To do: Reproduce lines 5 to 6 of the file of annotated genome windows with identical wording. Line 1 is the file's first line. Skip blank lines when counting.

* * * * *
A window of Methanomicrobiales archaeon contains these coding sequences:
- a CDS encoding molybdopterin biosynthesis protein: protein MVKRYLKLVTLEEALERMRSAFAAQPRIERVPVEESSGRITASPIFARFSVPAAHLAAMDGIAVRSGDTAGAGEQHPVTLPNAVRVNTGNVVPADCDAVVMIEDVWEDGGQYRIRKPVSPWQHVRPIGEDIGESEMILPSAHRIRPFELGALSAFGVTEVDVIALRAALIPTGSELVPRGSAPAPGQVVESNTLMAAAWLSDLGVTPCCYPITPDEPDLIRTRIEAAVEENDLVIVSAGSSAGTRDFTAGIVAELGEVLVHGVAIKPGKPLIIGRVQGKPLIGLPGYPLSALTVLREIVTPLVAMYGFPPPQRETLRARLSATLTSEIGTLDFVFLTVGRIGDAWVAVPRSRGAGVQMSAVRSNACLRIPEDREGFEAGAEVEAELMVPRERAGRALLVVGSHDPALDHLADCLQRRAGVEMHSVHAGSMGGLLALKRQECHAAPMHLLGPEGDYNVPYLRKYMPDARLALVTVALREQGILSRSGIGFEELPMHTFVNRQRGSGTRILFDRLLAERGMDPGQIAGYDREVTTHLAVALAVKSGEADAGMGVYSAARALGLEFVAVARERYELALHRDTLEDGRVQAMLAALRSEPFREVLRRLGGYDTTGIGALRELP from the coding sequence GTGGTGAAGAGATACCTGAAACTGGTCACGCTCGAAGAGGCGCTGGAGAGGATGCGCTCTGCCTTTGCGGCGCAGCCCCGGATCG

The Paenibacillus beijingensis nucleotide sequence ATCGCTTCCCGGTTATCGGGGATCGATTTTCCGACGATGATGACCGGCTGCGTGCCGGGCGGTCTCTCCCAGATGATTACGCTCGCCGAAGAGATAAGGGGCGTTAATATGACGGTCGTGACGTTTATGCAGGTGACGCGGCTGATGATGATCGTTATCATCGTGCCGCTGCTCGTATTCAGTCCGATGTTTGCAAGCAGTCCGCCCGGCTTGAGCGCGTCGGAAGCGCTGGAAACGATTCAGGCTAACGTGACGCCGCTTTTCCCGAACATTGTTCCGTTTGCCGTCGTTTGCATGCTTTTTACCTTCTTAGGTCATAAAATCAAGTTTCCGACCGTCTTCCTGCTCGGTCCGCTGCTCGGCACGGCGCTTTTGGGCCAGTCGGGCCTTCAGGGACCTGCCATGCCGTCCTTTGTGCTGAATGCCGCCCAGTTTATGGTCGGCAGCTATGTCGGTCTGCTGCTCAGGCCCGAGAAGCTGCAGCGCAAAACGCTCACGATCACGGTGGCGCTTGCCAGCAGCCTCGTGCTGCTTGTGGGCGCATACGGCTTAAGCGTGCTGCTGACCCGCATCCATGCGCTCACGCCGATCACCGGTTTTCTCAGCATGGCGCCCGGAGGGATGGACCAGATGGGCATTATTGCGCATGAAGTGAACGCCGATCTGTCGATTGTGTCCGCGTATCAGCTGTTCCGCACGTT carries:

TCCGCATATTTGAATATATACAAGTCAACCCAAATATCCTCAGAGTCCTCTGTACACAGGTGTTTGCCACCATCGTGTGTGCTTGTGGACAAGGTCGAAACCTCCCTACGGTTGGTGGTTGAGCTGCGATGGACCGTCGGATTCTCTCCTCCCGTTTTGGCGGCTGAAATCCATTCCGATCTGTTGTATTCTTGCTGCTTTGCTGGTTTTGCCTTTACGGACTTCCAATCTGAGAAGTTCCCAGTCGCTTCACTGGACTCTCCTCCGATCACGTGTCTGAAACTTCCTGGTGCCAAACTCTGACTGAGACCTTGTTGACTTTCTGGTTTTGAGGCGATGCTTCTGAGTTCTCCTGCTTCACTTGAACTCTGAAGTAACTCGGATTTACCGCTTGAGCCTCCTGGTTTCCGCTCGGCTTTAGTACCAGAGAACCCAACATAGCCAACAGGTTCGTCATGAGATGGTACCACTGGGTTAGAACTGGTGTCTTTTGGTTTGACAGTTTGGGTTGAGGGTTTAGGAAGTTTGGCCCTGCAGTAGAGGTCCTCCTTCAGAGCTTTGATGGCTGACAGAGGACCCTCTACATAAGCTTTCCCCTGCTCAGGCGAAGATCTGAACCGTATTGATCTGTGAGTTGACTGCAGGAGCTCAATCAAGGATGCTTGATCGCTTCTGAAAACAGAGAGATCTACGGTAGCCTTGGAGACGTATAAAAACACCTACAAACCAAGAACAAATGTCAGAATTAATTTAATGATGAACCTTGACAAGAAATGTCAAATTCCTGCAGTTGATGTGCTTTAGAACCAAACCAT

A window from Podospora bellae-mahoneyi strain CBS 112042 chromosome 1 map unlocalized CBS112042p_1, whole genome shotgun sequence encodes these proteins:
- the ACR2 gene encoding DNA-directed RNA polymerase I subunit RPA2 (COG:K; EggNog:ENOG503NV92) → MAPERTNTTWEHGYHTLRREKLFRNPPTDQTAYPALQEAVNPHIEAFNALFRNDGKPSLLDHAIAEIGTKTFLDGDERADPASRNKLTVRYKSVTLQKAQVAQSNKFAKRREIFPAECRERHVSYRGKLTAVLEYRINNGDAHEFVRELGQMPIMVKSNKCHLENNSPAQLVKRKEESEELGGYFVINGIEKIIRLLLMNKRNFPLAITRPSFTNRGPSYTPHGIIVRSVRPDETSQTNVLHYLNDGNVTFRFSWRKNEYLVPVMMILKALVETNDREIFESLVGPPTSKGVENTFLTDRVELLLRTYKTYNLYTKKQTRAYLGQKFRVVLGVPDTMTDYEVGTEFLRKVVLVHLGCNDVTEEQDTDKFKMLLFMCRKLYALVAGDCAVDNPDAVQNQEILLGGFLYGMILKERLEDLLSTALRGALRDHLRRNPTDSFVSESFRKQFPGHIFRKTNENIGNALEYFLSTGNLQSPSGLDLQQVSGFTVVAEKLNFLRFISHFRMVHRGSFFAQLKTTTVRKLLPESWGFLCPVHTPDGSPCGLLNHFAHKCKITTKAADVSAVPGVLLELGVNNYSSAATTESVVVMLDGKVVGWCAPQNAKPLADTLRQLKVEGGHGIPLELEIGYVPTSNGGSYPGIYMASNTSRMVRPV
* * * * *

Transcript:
A window from Podospora bellae-mahoneyi strain CBS 112042 chromosome 1 map unlocalized CBS112042p_1, whole genome shotgun sequence encodes these proteins:
- the ACR2 gene encoding DNA-directed RNA polymerase I subunit RPA2 (COG:K; EggNog:ENOG503NV92) → MAPERTNTTWEHGYHTLRREKLFRNPPTDQTAYPALQEAVNPHIEAFNALFRNDGKPSLLDHAIAEIGTKTFLDGDERADPASRNKLTVRYKSVTLQKAQVAQSNKFAKRREIFPAECRERHVSYRGKLTAVLEYRINNGDAHEFVRELGQMPIMVKSNKCHLENNSPAQLVKRKEESEELGGYFVINGIEKIIRLLLMNKRNFPLAITRPSFTNRGPSYTPHGIIVRSVRPDETSQTNVLHYLNDGNVTFRFSWRKNEYLVPVMMILKALVETNDREIFESLVGPPTSKGVENTFLTDRVELLLRTYKTYNLYTKKQTRAYLGQKFRVVLGVPDTMTDYEVGTEFLRKVVLVHLGCNDVTEEQDTDKFKMLLFMCRKLYALVAGDCAVDNPDAVQNQEILLGGFLYGMILKERLEDLLSTALRGALRDHLRRNPTDSFVSESFRKQFPGHIFRKTNENIGNALEYFLSTGNLQSPSGLDLQQVSGFTVVAEKLNFLRFISHFRMVHRGSFFAQLKTTTVRKLLPESWGFLCPVHTPDGSPCGLLNHFAHKCKITTKAADVSAVPGVLLELGVNNYSSAATTESVVVMLDGKVVGWCAPQNAKPLADTLRQLKVEGGHGIPLELEIGYVPTSNGGSYPGIYMASNTSRMVRPV